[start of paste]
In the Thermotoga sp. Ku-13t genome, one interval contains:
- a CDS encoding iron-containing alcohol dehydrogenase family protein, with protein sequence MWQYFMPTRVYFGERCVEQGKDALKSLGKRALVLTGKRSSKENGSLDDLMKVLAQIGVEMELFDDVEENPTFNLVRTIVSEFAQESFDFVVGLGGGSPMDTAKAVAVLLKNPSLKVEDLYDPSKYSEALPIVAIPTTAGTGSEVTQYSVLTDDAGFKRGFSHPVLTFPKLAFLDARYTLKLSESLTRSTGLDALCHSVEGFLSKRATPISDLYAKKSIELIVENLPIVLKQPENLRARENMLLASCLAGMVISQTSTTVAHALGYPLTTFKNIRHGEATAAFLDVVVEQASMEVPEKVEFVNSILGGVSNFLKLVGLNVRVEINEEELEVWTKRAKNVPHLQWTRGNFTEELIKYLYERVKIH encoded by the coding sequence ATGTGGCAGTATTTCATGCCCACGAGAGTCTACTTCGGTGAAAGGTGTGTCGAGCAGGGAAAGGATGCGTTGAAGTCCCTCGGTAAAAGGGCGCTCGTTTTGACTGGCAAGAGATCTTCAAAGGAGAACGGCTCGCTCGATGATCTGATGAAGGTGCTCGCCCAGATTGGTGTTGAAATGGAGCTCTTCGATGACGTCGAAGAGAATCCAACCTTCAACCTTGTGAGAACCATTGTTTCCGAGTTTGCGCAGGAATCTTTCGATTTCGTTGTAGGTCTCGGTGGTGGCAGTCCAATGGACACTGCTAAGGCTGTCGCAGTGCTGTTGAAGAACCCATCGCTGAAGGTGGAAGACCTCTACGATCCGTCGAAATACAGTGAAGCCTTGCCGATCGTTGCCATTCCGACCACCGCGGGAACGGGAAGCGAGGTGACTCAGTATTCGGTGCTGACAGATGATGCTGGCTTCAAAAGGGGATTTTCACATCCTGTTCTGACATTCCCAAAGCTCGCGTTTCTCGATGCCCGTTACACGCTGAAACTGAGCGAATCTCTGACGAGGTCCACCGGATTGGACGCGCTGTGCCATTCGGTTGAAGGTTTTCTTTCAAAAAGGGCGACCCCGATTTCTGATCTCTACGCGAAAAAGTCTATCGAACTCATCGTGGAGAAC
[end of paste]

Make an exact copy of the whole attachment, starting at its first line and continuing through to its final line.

In the Thermotoga sp. Ku-13t genome, one interval contains:
- a CDS encoding iron-containing alcohol dehydrogenase family protein, with protein sequence MWQYFMPTRVYFGERCVEQGKDALKSLGKRALVLTGKRSSKENGSLDDLMKVLAQIGVEMELFDDVEENPTFNLVRTIVSEFAQESFDFVVGLGGGSPMDTAKAVAVLLKNPSLKVEDLYDPSKYSEALPIVAIPTTAGTGSEVTQYSVLTDDAGFKRGFSHPVLTFPKLAFLDARYTLKLSESLTRSTGLDALCHSVEGFLSKRATPISDLYAKKSIELIVENLPIVLKQPENLRARENMLLASCLAGMVISQTSTTVAHALGYPLTTFKNIRHGEATAAFLDVVVEQASMEVPEKVEFVNSILGGVSNFLKLVGLNVRVEINEEELEVWTKRAKNVPHLQWTRGNFTEELIKYLYERVKIH encoded by the coding sequence ATGTGGCAGTATTTCATGCCCACGAGAGTCTACTTCGGTGAAAGGTGTGTCGAGCAGGGAAAGGATGCGTTGAAGTCCCTCGGTAAAAGGGCGCTCGTTTTGACTGGCAAGAGATCTTCAAAGGAGAACGGCTCGCTCGATGATCTGATGAAGGTGCTCGCCCAGATTGGTGTTGAAATGGAGCTCTTCGATGACGTCGAAGAGAATCCAACCTTCAACCTTGTGAGAACCATTGTTTCCGAGTTTGCGCAGGAATCTTTCGATTTCGTTGTAGGTCTCGGTGGTGGCAGTCCAATGGACACTGCTAAGGCTGTCGCAGTGCTGTTGAAGAACCCATCGCTGAAGGTGGAAGACCTCTACGATCCGTCGAAATACAGTGAAGCCTTGCCGATCGTTGCCATTCCGACCACCGCGGGAACGGGAAGCGAGGTGACTCAGTATTCGGTGCTGACAGATGATGCTGGCTTCAAAAGGGGATTTTCACATCCTGTTCTGACATTCCCAAAGCTCGCGTTTCTCGATGCCCGTTACACGCTGAAACTGAGCGAATCTCTGACGAGGTCCACCGGATTGGACGCGCTGTGCCATTCGGTTGAAGGTTTTCTTTCAAAAAGGGCGACCCCGATTTCTGATCTCTACGCGAAAAAGTCTATCGAACTCATCGTGGAGAAC